Global chip production is a monopoly of just a handful of Asian and Pacific suppliers, and the effect of the outbreak is visible in them. Taiwan, which is said to be the hub of the chip industry, has been the worst affected with almost 2000 workers in quarantine at King Yuan Electronics, which has cut the revenue of the company by a third, reported the WSJ.

Paul Jacobson, CFO of General Motors, expects that the rise in inflation due to the shortage of semiconductors could increase its expenses by as much as $3 billion in the second half of 2021. Economists predict that as the shortage worsens, inflation is likely to see a higher bump.

See also  Supply Chain Gone Viral! The Pandemic Diaries (Ebook)

Since chips are the core of the economy in the US, the ongoing supply issues are certain to have a ripple effect in other parts of the world, as debt issues and currency devaluations are largely impacted.

Goldman Sachs says that the shortfall will translate into a sort of inflation tax which could see prices for affected goods rising by 3% which in turn will boost the inflation rate by 0.4 percentage points through the rest of 2021.

Inflation and currency depreciation

For a majority of people, exchange rates hold no meaning as their day-to-day life is always revolving around the local currency. Only during foreign travel or the occasional international remittance do these rates come into focus.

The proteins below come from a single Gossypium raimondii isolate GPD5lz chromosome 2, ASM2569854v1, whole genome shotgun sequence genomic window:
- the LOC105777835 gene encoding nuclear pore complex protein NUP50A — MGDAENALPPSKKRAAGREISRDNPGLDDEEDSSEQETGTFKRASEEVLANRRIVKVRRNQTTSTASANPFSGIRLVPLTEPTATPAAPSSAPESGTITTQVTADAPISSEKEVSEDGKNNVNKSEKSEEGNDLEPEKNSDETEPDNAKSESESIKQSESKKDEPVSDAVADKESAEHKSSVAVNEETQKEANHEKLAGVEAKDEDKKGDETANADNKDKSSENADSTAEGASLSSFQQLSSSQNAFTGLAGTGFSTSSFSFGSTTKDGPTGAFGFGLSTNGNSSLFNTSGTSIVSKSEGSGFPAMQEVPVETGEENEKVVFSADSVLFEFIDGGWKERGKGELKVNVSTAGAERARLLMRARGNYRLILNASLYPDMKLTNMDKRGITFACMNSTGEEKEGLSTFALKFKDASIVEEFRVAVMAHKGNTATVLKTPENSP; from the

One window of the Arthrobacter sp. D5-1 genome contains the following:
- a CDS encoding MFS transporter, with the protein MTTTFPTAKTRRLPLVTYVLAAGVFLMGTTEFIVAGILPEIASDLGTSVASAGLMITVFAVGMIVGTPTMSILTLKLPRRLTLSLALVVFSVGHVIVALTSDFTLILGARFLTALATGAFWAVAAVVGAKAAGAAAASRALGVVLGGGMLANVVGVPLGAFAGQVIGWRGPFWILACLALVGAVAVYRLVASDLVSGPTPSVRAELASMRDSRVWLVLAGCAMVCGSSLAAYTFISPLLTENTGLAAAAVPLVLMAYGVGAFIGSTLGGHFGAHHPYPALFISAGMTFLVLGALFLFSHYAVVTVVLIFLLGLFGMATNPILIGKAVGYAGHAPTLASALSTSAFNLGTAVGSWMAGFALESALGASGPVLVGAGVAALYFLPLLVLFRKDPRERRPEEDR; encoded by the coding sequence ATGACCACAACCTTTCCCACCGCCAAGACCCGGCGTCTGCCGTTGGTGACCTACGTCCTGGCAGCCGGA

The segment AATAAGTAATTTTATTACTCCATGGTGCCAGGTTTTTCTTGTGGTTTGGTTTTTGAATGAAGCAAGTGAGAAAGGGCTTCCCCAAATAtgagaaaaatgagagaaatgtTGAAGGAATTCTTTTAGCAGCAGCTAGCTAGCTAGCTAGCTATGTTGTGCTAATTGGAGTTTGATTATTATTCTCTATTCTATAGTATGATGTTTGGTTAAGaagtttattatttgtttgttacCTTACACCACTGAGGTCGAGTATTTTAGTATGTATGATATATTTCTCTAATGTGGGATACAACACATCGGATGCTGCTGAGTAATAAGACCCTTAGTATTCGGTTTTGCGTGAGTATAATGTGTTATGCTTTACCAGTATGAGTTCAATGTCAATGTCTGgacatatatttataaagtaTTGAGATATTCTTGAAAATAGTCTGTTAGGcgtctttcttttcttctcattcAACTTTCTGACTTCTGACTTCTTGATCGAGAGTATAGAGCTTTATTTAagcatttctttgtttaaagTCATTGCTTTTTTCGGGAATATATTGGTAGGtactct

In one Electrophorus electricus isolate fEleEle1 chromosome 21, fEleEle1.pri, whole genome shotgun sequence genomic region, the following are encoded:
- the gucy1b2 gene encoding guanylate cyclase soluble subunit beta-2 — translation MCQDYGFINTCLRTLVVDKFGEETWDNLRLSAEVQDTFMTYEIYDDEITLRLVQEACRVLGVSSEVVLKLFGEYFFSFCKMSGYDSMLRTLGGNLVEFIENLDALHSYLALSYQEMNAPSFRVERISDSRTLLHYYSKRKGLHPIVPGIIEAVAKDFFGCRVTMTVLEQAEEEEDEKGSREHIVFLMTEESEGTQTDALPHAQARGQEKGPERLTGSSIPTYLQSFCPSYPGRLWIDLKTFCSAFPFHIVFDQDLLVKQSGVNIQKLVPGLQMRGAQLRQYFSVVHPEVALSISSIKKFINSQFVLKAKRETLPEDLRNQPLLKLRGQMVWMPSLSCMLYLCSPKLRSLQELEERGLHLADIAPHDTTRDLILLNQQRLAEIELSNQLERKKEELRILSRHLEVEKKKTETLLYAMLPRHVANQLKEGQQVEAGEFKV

The strength or weakness of the underlying economy is the yardstick to determine the currency exchange rate. Any change in the interest rate will have an underlying effect on the growth of the economy and the operators who run it.

Currency levels, either directly or indirectly, determine the interest rate you may pay on your mortgage, returns on any investment, or even the price at which you buy groceries from your local vendor.

A weak currency, for countries that are dependent on imports, can result in a decline in their purchasing power. A drop of 20% in domestic currency can increase import costs by 25% to get back to the point of original pricing.

Impact of exchange rates on supply chains

There may be many influences that can affect the supply chain but the two most important areas to focus on are economic uncertainty and exchange rate.

Businesses first need to understand that all the supply chains are global.The Brexit decision is one such example that is certain to have an effect on the economy with possibility of higher manufacturing costs which may arise to any additional tariffs on trade between the EU and UK.

A business’s risk assessment plan should keep any exchange rate shift at the forefront in order to stay a step ahead and understand its impact. One of the main issues exporters face when dealing in international payments is the strong changes in the buying and selling the currency which affects profit margins.

Another problem faced is that currency changes are adjusted with inflation and costs of investment in a type of currency and revenues in some other. If you look at each risk individually, you will understand how exchange rates can affect supply chains.